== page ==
U.S. Citizenship and Immigration Services ("USCIS") recently published a troubling memorandum that will place more people in removal proceedings. This will be done by USCIS issuing what's known as a Notice to Appear ("NTA"), the government charging document that initiates removal proceedings.
Prior to this guidance, USCIS had a limited role in issuing NTAs to applicants. Its role was primarily as an adjudicating arm of DHS, while Immigration and Customs Enforcement ("ICE") and Customs and Border Patrol ("CBP") served as the main two enforcement arms. The guidance now requires USCIS to issue NTAs to all noncitizens whose applications have been denied who are "not lawfully present" in the United States. It also requires USCIS to issue NTAs to those who are "enforcement priorities" whose applications are still pending and have not yet been adjudicated.
For example, a U Visa applicant (a victim of a serious crime in the United States who suffered substantial harm and cooperated with the investigation of that crime), in the past, would be able to submit his application to USCIS without fear of being placed in removal proceedings. Many U Visa applicants are undocumented and/or entered without inspection. In the past, when USCIS denied these cases, it would not issue an NTA, and the crime victim would not be automatically put in removal proceedings just for being present in the United States unlawfully. Now, under this guidance, any applicant whose application is denied will be placed in removal proceedings if he or she is not lawfully present or is an "enforcement priority."
Another example of someone who would be gravely affected by the new guidance is an engineer who has held H1-B status for years while working in the United States. If her application for an H1-B extension is denied, and her underlying H1-B status has expired, USCIS will place her in removal proceedings.
This NTA memorandum will have a devastating effect on the immigrant community. Firstly, it will create a chilling effect on applications. Those who are otherwise eligible for an immigration benefit may well decide to forgo an application to avoid risk of deportation, thus remaining in the shadows. Secondly, the memorandum will result in more individuals being thrown into the deportation machine. It will lead to even more family separations and some applicants even being deported to countries where they fear persecution.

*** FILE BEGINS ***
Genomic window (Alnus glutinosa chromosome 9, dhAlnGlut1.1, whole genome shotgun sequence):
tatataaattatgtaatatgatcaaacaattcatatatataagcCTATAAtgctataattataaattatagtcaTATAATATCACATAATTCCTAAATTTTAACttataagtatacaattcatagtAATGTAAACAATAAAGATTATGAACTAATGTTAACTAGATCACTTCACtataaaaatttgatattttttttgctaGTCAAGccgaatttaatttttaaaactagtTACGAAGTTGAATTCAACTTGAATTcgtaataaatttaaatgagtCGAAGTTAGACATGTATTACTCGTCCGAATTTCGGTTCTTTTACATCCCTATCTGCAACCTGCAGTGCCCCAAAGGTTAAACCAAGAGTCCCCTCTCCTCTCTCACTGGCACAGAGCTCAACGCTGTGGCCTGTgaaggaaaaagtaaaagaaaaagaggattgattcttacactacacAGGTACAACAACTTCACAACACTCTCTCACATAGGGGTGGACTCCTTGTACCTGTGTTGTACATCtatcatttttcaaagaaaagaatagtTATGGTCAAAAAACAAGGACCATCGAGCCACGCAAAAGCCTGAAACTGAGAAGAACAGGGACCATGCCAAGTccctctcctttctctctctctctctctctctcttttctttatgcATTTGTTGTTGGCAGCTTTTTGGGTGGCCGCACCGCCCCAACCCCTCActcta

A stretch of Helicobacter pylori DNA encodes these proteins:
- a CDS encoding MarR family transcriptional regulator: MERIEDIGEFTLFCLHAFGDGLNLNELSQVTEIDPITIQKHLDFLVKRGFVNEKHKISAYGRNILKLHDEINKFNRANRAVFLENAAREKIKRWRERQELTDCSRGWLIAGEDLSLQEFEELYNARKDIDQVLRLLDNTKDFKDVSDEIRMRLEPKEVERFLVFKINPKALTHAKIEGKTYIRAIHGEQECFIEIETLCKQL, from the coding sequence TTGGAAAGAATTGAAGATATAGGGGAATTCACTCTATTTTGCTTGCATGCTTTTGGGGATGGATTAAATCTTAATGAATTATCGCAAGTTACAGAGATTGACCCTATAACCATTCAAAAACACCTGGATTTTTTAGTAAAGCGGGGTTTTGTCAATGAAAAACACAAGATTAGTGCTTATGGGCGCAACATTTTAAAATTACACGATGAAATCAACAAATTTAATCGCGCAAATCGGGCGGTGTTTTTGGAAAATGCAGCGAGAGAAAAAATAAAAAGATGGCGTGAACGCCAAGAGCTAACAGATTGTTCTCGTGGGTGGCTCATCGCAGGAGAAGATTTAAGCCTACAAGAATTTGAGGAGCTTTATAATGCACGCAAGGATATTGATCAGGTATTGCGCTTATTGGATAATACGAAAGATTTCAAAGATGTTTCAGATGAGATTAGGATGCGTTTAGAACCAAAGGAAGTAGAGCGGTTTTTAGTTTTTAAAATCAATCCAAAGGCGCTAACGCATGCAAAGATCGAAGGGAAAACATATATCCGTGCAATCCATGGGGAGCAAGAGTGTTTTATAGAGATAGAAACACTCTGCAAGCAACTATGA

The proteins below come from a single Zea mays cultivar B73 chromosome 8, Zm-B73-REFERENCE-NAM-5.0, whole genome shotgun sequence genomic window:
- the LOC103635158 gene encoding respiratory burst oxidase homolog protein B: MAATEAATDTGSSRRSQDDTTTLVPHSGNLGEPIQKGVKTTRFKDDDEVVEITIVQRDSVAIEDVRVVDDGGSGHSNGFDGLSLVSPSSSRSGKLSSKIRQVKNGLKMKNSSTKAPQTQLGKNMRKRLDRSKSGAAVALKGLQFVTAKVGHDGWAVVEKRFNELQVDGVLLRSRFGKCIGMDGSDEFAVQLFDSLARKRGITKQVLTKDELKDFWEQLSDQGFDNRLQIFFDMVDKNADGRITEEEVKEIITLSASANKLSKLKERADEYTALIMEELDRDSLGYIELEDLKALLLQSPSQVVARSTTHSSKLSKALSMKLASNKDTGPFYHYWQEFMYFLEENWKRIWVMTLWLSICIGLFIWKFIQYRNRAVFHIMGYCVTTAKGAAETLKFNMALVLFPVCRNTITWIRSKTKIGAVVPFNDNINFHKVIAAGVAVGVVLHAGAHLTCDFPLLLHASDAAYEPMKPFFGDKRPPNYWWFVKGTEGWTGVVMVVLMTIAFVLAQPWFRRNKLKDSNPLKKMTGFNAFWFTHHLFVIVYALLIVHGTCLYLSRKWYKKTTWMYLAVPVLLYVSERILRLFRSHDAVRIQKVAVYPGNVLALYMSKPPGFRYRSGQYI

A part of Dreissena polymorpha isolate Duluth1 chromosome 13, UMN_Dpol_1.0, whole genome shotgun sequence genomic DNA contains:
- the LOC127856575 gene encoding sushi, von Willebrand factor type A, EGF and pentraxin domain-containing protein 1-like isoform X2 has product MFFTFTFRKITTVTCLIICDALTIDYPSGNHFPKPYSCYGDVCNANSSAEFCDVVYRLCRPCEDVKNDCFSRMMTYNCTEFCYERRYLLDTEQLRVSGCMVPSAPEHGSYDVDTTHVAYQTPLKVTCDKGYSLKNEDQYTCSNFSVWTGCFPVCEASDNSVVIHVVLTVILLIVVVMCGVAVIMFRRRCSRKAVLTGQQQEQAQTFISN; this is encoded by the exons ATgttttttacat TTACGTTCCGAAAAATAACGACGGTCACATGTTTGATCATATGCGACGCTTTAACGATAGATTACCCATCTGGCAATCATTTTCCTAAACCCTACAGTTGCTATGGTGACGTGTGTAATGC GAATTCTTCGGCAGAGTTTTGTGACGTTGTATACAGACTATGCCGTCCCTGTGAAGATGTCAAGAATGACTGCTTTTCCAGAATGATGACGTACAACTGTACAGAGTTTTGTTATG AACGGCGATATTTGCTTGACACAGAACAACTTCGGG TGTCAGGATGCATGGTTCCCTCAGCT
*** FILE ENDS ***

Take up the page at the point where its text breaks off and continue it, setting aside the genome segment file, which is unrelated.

This guidance does not mean you should simply refrain from applying for an immigration benefit if you are otherwise not in lawful status, or if you have a criminal history. If you are undocumented and in the shadows, you still run the risk of being picked up by ICE, and if you have a strong claim, submitting an application may not only provide you peace of mind, but could be a pathway to citizenship. Now more than ever, it is important to avoid notaries promising miracles. Be skeptical when receiving immigration advice. A good attorney specialized in immigration law will be able to help you weigh the risks and benefits of whether to submit an application to USCIS.
Keep in mind that this policy memorandum is yet another massive brick in the invisible wall Trump's administration is constructing every day. It was issued by a heartless administration that cares more about furthering its xenophobic agenda than the rights of immigrants and their families who make this country great. We must not be deterred.
Bean + Lloyd, LLP is an immigration law firm in Oakland, California
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